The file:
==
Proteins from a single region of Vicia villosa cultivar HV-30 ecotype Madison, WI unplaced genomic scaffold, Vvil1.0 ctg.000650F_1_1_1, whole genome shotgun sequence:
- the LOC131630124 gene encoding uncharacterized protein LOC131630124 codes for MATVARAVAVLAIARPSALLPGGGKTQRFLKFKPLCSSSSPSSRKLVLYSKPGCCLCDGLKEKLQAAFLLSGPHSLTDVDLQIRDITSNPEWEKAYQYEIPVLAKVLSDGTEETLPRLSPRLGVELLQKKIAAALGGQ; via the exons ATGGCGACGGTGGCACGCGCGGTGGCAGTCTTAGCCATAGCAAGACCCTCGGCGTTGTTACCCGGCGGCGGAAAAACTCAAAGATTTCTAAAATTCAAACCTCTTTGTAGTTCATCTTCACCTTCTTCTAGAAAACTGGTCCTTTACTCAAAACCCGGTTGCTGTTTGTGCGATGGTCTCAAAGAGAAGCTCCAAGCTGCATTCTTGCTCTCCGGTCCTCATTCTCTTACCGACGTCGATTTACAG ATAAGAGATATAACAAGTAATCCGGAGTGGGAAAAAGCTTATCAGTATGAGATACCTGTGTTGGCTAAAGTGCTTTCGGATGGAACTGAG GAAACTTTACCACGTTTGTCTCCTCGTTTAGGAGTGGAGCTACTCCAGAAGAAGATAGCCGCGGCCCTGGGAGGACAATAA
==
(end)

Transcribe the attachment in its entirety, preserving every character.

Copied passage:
Proteins from a single region of Vicia villosa cultivar HV-30 ecotype Madison, WI unplaced genomic scaffold, Vvil1.0 ctg.000650F_1_1_1, whole genome shotgun sequence:
- the LOC131630124 gene encoding uncharacterized protein LOC131630124 codes for MATVARAVAVLAIARPSALLPGGGKTQRFLKFKPLCSSSSPSSRKLVLYSKPGCCLCDGLKEKLQAAFLLSGPHSLTDVDLQIRDITSNPEWEKAYQYEIPVLAKVLSDGTEETLPRLSPRLGVELLQKKIAAALGGQ; via the exons ATGGCGACGGTGGCACGCGCGGTGGCAGTCTTAGCCATAGCAAGACCCTCGGCGTTGTTACCCGGCGGCGGAAAAACTCAAAGATTTCTAAAATTCAAACCTCTTTGTAGTTCATCTTCACCTTCTTCTAGAAAACTGGTCCTTTACTCAAAACCCGGTTGCTGTTTGTGCGATGGTCTCAAAGAGAAGCTCCAAGCTGCATTCTTGCTCTCCGGTCCTCATTCTCTTACCGACGTCGATTTACAG ATAAGAGATATAACAAGTAATCCGGAGTGGGAAAAAGCTTATCAGTATGAGATACCTGTGTTGGCTAAAGTGCTTTCGGATGGAACTGAG GAAACTTTACCACGTTTGTCTCCTCGTTTAGGAGTGGAGCTACTCCAGAAGAAGATAGCCGCGGCCCTGGGAGGACAATAA